Listen for yourself by clicking here.
Listen for yourself by clicking here.
When it’s being manipulated by the members of the Boston Typewriter Orchestra. If you try hard enough, you can make music with anything. Give it a look:
Or you could check out this orchestral piece written for typewriter:
Thanks to The Noise Curmudgeon for the heads up.
And here’s Ms. Ochoa’s version of the Imperial March:
And see the stunning photos by Lucas Foglia in his piece for The California Sunday Magazine: A Crack in the Surface.
It’s a breathtaking look inside a massive Alaskan icefield, as Foglia is lowered into the crevasse to take photos and to record the sound of ice melting around him.
Cymatics by Nigel Stanford.
are getting louder. Alastair Boone, City Lab, writes about Stuart Fowkes, the founder of a new project called Protest and Politics, “a sound map that documents the sounds of protest, as they grow louder in cities around the world.” Boone reports that “from Brexit to Trump’s election, the past year has known more protests than many before it,” but he adds that Fowkes’ project includes sound from as early as the Gulf War in 1991.
Protest and Politics is part of a larger program founded by Fowkes, Cities and Memory, which is essentially a world sound map. What makes his new project different is that it is “the first to document the sounds of history.” “What’s great about this project is that it’s little slices of history,” Fowkes explains.
Listening to his recordings of protests in the United States, one can hear the same chants across the country. The “same sort of unity is present abroad,” where “casserole protesting, for example, using pots and pans to make noise in lieu of voice,” which originated in Latin America, is also heard in recordings from Europe and Canada.
Taken together, Fowkes hears “something of a unified voice that’s becoming stronger, becoming louder.” He concludes that “[m]ore and more, people feel like they’re part of something.” And that is what Fowkes hopes people take away from listening to his project. Says Fowkes, “I think there’s a general feeling that we need to rise up and make our voices heard.”
Watch this excerpt from the new film “Being Hear,” about sound recordist and ecologist Gordon Hempton. The film, “[a]t once a profile, a guided meditation and a call to action,” follows Hempton as he records sounds on Washington State’s Olympia Peninsula, a national park that contains the continental U.S.’s only rainforest. Says Hempton,” Nature is music. I’m not asking you to get all theoretical here — I saying, just listen.”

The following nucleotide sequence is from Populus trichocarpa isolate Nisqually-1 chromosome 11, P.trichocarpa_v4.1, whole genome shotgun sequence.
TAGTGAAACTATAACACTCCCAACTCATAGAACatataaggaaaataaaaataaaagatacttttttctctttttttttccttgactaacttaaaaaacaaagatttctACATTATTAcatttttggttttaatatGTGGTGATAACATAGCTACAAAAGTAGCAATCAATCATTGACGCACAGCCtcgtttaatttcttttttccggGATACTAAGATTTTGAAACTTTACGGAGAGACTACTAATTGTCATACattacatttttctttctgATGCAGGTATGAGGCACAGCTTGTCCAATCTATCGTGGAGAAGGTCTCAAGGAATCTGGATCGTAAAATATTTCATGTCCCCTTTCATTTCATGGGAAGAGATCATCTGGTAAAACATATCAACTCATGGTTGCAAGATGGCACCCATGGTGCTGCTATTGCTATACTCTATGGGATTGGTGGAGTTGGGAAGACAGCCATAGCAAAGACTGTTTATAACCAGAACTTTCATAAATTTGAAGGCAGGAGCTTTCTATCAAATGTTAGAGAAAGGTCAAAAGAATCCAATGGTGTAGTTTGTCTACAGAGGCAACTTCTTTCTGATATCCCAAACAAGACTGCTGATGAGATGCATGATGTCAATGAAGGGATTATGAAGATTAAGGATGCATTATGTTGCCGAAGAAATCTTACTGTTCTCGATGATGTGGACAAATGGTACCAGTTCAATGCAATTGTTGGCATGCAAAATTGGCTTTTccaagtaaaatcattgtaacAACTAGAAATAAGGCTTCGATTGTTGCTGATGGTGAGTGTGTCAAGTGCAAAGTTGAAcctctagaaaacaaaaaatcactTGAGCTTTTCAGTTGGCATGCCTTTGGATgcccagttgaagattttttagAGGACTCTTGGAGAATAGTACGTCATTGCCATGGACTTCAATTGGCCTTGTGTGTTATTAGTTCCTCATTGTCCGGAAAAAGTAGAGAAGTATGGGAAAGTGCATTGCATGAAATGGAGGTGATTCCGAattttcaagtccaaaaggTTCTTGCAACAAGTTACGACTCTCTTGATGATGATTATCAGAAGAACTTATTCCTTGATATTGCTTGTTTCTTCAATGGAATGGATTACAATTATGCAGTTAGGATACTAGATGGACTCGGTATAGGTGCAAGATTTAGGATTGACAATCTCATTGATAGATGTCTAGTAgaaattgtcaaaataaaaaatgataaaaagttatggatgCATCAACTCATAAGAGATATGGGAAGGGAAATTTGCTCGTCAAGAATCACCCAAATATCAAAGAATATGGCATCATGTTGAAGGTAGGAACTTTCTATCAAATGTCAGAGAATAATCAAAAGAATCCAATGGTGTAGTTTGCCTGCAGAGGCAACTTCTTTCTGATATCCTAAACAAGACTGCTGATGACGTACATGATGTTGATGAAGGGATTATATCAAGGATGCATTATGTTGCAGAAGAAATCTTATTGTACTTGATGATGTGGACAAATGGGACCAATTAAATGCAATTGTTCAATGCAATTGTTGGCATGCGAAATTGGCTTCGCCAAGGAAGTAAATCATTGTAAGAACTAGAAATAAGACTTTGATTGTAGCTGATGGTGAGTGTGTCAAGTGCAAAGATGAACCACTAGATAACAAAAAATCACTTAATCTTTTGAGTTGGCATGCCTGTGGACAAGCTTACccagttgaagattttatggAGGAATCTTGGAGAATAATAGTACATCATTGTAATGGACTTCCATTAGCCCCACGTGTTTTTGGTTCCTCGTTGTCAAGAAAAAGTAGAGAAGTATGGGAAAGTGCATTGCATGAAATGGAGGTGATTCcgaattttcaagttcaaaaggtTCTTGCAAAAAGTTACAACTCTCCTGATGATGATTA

To hear more of Gordon Hempton’s captured sounds of nature, check out his YouTube channel.
Calling Thunder: The Unsung History of Manhattan. Click the link to see and hear a series of videos that recreate the sound of Manhattan when it was known as Manhatta.
Link via Antonella Radicchi.
Daniel McDermon found out when he went to see a work by the artist Doug Wheeler entitled “PSAD Synthetic Desert III.” What is this installation? It’s “a dead-silent room at the top of the Guggenheim Museum.” How did Wheeler creat a “dead-silent room?” According to McDermon, the inside of the room contains “enough noise-canceling material to make it probably the quietest place you’ll ever go, unless you’re an astronaut or a sound engineer.”
We think this sounds delightful, but McDermon states that too much hush can be unsettling. He writes that Wheeler told his colleague that “[i]n a supersilent anechoic chamber, the most that most people can endure is about 40 minutes before they start going batty.” But no worries about losing your composure in Wheeler’s installation, as McDermon writes that “Synthetic Desert” is not “going batty” quiet. Wheeler estimates that his piece may reach as low as 10 decibels, whereas an anechoic chamber can reach “noise levels below the threshold of human hearing.”
McDermon vivdly describes his visit to Synthetic Desert, and it is fascinating. Do click the link above to read his review.
When the unused water tower in question has “an amazing resonant sound and can be played as an experimental instrument.”
WARNING: Some of the sounds are high pitched. Listen on a lower volume setting at first.
Link via @Loundscp.